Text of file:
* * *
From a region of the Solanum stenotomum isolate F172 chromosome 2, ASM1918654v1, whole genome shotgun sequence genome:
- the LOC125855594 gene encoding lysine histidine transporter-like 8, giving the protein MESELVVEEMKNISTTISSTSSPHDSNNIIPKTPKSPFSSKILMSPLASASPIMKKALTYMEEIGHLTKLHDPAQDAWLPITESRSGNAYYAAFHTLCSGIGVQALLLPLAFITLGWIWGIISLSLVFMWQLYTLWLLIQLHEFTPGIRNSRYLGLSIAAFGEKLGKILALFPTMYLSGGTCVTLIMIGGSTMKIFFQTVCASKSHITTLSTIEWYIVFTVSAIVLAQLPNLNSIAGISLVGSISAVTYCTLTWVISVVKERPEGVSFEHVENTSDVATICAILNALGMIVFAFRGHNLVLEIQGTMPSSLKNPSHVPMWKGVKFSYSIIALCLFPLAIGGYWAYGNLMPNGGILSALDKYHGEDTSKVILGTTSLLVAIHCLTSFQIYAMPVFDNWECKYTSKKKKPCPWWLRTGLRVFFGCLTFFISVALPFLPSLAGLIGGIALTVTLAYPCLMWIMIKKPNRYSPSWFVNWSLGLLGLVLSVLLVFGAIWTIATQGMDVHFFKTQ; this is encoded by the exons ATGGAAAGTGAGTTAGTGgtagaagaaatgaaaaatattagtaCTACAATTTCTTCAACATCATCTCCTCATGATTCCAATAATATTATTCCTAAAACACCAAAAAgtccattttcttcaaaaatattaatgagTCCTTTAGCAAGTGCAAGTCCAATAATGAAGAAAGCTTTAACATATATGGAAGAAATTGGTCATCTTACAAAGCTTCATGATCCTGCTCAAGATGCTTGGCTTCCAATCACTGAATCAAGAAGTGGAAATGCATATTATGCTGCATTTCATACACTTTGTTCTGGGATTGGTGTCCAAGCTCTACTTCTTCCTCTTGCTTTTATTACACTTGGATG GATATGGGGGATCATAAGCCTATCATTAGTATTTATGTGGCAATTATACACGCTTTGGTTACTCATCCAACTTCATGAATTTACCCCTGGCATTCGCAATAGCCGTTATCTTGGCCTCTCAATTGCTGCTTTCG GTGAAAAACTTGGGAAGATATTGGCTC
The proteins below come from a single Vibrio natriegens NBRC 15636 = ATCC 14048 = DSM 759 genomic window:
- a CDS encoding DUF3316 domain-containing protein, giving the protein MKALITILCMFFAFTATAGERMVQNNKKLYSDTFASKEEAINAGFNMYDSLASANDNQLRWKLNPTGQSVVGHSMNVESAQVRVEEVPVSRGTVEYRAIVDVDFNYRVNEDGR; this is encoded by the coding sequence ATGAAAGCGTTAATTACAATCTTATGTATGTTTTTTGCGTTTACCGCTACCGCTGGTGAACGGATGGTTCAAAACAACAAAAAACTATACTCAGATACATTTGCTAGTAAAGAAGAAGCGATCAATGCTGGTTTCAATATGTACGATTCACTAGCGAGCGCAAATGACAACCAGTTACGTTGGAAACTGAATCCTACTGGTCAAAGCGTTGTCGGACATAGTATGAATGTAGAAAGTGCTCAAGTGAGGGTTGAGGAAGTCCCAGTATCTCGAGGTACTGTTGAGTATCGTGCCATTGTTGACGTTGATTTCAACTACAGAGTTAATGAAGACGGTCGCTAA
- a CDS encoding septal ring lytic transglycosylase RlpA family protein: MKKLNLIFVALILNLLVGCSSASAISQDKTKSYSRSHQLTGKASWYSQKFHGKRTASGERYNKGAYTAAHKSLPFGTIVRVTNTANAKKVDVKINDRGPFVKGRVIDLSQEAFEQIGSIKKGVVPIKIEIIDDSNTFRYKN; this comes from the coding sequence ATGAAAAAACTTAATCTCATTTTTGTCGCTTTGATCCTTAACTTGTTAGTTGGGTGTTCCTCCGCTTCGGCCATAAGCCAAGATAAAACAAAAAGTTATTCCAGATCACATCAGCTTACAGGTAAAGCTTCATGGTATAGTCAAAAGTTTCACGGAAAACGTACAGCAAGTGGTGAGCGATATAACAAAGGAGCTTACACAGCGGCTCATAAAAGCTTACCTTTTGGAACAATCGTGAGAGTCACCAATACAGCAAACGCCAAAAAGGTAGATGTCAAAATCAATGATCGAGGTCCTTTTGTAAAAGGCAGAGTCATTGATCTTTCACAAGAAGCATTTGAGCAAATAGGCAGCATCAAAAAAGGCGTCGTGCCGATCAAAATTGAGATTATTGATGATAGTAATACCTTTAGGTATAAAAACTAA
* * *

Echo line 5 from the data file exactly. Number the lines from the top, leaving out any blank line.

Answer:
- a CDS encoding septal ring lytic transglycosylase RlpA family protein: MKKLNLIFVALILNLLVGCSSASAISQDKTKSYSRSHQLTGKASWYSQKFHGKRTASGERYNKGAYTAAHKSLPFGTIVRVTNTANAKKVDVKINDRGPFVKGRVIDLSQEAFEQIGSIKKGVVPIKIEIIDDSNTFRYKN; this comes from the coding sequence ATGAAAAAACTTAATCTCATTTTTGTCGCTTTGATCCTTAACTTGTTAGTTGGGTGTTCCTCCGCTTCGGCCATAAGCCAAGATAAAACAAAAAGTTATTCCAGATCACATCAGCTTACAGGTAAAGCTTCATGGTATAGTCAAAAGTTTCACGGAAAACGTACAGCAAGTGGTGAGCGATATAACAAAGGAGCTTACACAGCGGCTCATAAAAGCTTACCTTTTGGAACAATCGTGAGAGTCACCAATACAGCAAACGCCAAAAAGGTAGATGTCAAAATCAATGATCGAGGTCCTTTTGTAAAAGGCAGAGTCATTGATCTTTCACAAGAAGCATTTGAGCAAATAGGCAGCATCAAAAAAGGCGTCGTGCCGATCAAAATTGAGATTATTGATGATAGTAATACCTTTAGGTATAAAAACTAA